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Coccidiomycosis (Valley Fever) – Endemic Mycoses

by Vincent Racaniello, PhD
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    00:01 should be wearing a respirator if you're going to do this kind of work.

    00:01 Alright let's move on to the second endemic mycoses that we're going to talk about. This is coccidiomycosis. This is caused by the fungus coccidioides immitis. The disease is also known as a Valley fever and this is also a dimorphic fungus and this is a beautiful image taken from a tissue section, showing the growth of the fungus in a tissue of a patient and in particular you can see these sacks full of tiny spores, they are called endospores. And this is one of the stages of infection by this organism. Once the spore gets in you, it can multiply and then the fungus can produce additional spores in these sacks and these can move around the body. Coccidiomycosis or valley fever is associated with a very specific part of the United States, in particular what's called the Sonoran life zone and some of you may recognize that this is mainly the southwestern part of the United States. The organism is only found in this region, in this so-called Sonoran life zone, which comprises Arizona, Southern and interior California and parts of New Mexico and Texas.

    01:14 The organism isn't found anywhere else, at least so far we haven't seen it anywhere else and this is where this disease would be evident. So this is a really good example of an endemic disease which is geographically restricted. The organism grows in the environment and one place where it has been shown to really be prevalent is in the burrows of desert animals.

    01:36 These areas of the country are quite dry, they're desert like in their ecology and in the burrows of animals this fungus seems to persist and this of course burrows are dark and somewhat moist compared to the surface, which is very hot and dry. So the Sonoran life zone comprises this area of the US, the semiarid environment fosters the growth of the organism in these animal burrows. Now we know that when it rains, followed by a warm period, there are typically blooms in these organisms. So you can imagine the rain supplies something that the coccidio needs to multiply and then with the emerging sun, the organisms multiply and these conditions, rainfall, followed by sunlight, are associated with outbreaks of the disease in this Sonoran life zone.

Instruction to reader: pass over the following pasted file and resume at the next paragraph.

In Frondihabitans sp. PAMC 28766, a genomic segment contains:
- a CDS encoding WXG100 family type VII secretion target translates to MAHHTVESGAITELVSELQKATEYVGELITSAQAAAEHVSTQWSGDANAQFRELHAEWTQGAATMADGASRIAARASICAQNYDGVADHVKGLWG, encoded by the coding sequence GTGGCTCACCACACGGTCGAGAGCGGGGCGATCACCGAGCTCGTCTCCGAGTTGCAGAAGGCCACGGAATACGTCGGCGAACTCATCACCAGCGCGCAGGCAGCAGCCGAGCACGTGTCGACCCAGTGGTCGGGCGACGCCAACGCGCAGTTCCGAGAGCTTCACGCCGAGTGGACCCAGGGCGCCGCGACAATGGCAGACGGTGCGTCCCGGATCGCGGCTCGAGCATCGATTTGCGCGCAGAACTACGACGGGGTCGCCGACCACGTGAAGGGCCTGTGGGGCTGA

02:29 This is a chart showing you the number of cases from 1998 to 2013 of coccidioidomycosis, and of course this is in the Sonoran region in Arizona California and its neighboring states Nevada, New Mexico and Utah. You can see that the number of diagnosed cases were below 5000 in 1998 and peaked at over 20,000 in 2011. They have since gone down somewhat and we don't quite know the reason for this, it may have something to do with the weather at the time. But there are over 20,000 diagnosed cases in that year in this area, so this is a substantial disease burden. In fact serological surveys have shown that up to 80% of the population in this Sonoran life zone has evidence of prior infections. So a lot of people are infected, not all of them of course become ill and this is consistent with a lot of the pattern of fungal infections that we've talked about so far. Many people inhale spores on a daily basis, but not everyone gets sick and if you do a population survey, you can see evidence of infection. So the way you acquire this infection should be immediately familiar, you inhale spores, they enter your lungs and go down into your alveoli, the very terminal sacks in the lung and there, they transform into large spherules that are filled with endospores and those are the spherules that I've showed you in the initial photograph. These are filled with spores and the key issue with these is that they resist phagocytosis.

    04:02 As you may guess, macrophages and phagocytic cells in general are important for clearing yeast infections and these structures are so large that they can't be taken up by these cells, so it's sort of an evolved strategy for avoiding immune clearance. From the lung, these spores can spread to other organs and disseminate the infection depending on the individual.

    04:23 Now we understand that the host response that's important for limiting this infection in a healthy individual is a mixture of neutrophils, T lymphocytes and macrophages. Cell-mediated immunity is important to eradicate the infection and in AIDS patients where cell-mediated immunity, as well as many other types of immunity is defective, as a consequence of viral infection, disseminated infections are frequent. So again, the theme in this infection, these spores get in the lungs, they're typically restricted there and can cause a lung disease but don't spread, but if you have defective immunity the spores will move out and spread to other tissues. Again these yeast, these fungi can cause foci or granulomas in different parts of the body that remain dormant and you can recover from the infection, you won’t even know that you have a granuloma, but again, if you're immunosuppressed many years later they can reactivate, the yeast can start to multiply and you can have disease again.